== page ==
Once a Cheater, Always a Cheater?
Despite what your unfaithful ex may have told you, there's a good chance it will happen again.
Despite what your unfaithful ex may have told you, there’s a good chance it will happen again. According to new research presented at the recent American Psychological Association Convention in Washington, D.C., people who cheat on their partners in one relationship are 3.5 times more likely to cheat in their next relationship. People who were victims of infidelity in the past were also more likely to be cheated on again.
The study, led by University of Denver graduate student Kayla Knopp, examined 484 unmarried 18-to-34-year-olds and found that cheating was just one of a few distressing relationship patterns observed.
People with a history of aggressive relationships had increased odds of entering into similar couplings down the line. The study also revealed that physically aggressive partners who reported shouting, yelling, shoving, and pushing were three times as likely to engage in that behavior in future relationships—while their targeted counterparts were five times as likely to fall victim again.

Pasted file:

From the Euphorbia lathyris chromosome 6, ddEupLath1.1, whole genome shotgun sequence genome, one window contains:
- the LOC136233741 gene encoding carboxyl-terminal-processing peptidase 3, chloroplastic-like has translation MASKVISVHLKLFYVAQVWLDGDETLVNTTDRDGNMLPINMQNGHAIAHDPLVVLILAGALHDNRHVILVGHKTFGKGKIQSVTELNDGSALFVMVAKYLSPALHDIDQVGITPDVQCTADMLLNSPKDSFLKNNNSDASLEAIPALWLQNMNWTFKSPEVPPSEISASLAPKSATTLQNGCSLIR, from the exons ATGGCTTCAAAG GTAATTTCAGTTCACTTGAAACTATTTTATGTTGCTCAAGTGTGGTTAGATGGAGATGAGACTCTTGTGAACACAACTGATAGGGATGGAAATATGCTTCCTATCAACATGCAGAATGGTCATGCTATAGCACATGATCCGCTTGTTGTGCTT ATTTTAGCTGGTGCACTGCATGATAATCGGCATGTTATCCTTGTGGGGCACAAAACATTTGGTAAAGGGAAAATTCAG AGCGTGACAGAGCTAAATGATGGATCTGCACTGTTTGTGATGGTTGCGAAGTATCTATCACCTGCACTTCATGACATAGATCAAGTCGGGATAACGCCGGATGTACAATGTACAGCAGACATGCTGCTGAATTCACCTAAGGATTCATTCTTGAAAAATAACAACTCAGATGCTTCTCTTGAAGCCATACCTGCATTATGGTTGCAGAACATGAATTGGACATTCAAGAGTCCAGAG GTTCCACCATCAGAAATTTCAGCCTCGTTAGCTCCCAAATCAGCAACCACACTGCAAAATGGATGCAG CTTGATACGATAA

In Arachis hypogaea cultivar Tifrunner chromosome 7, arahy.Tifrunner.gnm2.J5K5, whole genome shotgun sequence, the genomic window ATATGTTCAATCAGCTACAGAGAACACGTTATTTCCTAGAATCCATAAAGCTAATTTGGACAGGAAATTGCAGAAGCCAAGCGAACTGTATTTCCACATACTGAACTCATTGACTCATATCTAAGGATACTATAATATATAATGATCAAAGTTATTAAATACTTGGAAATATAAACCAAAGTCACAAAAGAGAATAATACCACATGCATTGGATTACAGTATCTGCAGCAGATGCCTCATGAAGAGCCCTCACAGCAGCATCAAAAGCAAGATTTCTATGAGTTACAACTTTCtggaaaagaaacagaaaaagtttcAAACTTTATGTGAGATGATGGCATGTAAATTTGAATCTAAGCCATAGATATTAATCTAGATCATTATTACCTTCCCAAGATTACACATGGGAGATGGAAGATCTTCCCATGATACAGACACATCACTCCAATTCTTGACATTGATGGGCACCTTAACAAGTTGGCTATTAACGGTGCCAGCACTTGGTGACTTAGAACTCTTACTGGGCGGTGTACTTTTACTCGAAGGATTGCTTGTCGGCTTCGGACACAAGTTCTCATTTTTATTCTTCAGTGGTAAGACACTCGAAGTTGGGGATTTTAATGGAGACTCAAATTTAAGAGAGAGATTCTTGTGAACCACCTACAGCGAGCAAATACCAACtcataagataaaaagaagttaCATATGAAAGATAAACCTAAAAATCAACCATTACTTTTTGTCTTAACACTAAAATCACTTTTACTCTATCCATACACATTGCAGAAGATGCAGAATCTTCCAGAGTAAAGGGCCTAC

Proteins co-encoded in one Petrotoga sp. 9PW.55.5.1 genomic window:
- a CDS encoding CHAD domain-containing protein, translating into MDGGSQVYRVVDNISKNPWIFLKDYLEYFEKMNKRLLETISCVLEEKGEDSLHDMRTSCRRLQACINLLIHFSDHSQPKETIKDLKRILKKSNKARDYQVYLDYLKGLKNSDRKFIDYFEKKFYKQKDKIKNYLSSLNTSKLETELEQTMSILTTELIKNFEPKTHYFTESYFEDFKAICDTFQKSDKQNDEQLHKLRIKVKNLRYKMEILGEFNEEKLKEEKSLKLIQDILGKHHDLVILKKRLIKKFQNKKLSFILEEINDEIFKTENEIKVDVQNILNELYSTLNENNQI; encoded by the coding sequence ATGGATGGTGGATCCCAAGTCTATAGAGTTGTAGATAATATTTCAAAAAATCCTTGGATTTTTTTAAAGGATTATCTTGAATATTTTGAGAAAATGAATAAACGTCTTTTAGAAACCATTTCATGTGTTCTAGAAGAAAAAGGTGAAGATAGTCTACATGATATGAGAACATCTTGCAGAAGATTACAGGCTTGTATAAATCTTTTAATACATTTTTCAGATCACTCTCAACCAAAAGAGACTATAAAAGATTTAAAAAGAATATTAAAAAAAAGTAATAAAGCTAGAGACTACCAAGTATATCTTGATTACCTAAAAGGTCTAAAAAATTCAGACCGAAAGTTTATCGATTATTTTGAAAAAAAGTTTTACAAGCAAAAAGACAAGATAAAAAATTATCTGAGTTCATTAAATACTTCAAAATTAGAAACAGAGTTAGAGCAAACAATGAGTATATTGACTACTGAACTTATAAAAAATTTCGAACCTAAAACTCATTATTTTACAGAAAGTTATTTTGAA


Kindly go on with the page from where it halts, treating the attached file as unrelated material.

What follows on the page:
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Unfortunately, cheating is all too common: 33% of men and 19% of women admitted to being unfaithful in a survey of more than 100,000 people released in 2013. More shockingly, the Centers for Disease Control and Prevention estimates that nearly 1 in 4 women have experienced intimate partner violence (IPV) in their lifetime. IPV includes physical violence, sexual violence, stalking, and psychological aggression like coercive tactics.
"We like to think that we can learn from our experiences and our mistakes, especially when it comes to love," Knopp said in a press release. She notes that additional research and clinical interventions are needed to help people break away from harmful dating habits. Judging by these grim statistics, we hope there's help coming soon.
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